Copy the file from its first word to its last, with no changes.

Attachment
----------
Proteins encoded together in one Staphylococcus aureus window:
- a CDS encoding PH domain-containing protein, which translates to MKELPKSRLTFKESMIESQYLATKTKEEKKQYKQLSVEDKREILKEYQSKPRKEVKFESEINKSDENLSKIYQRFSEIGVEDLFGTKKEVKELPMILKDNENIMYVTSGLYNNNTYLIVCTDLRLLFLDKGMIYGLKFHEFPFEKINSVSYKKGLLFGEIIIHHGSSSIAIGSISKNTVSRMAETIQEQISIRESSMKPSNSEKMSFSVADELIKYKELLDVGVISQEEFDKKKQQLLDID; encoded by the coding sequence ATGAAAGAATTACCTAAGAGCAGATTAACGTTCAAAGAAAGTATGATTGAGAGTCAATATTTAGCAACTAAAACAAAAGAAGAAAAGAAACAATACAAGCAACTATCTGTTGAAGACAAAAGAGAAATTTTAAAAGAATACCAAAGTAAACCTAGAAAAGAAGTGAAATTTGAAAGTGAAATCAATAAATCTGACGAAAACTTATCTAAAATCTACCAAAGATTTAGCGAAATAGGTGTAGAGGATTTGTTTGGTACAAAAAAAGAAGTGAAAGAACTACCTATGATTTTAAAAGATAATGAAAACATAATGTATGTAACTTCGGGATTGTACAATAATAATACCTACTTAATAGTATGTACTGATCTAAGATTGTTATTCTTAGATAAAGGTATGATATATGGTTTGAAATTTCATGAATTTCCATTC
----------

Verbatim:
Proteins encoded together in one Staphylococcus aureus window:
- a CDS encoding PH domain-containing protein, which translates to MKELPKSRLTFKESMIESQYLATKTKEEKKQYKQLSVEDKREILKEYQSKPRKEVKFESEINKSDENLSKIYQRFSEIGVEDLFGTKKEVKELPMILKDNENIMYVTSGLYNNNTYLIVCTDLRLLFLDKGMIYGLKFHEFPFEKINSVSYKKGLLFGEIIIHHGSSSIAIGSISKNTVSRMAETIQEQISIRESSMKPSNSEKMSFSVADELIKYKELLDVGVISQEEFDKKKQQLLDID; encoded by the coding sequence ATGAAAGAATTACCTAAGAGCAGATTAACGTTCAAAGAAAGTATGATTGAGAGTCAATATTTAGCAACTAAAACAAAAGAAGAAAAGAAACAATACAAGCAACTATCTGTTGAAGACAAAAGAGAAATTTTAAAAGAATACCAAAGTAAACCTAGAAAAGAAGTGAAATTTGAAAGTGAAATCAATAAATCTGACGAAAACTTATCTAAAATCTACCAAAGATTTAGCGAAATAGGTGTAGAGGATTTGTTTGGTACAAAAAAAGAAGTGAAAGAACTACCTATGATTTTAAAAGATAATGAAAACATAATGTATGTAACTTCGGGATTGTACAATAATAATACCTACTTAATAGTATGTACTGATCTAAGATTGTTATTCTTAGATAAAGGTATGATATATGGTTTGAAATTTCATGAATTTCCATTC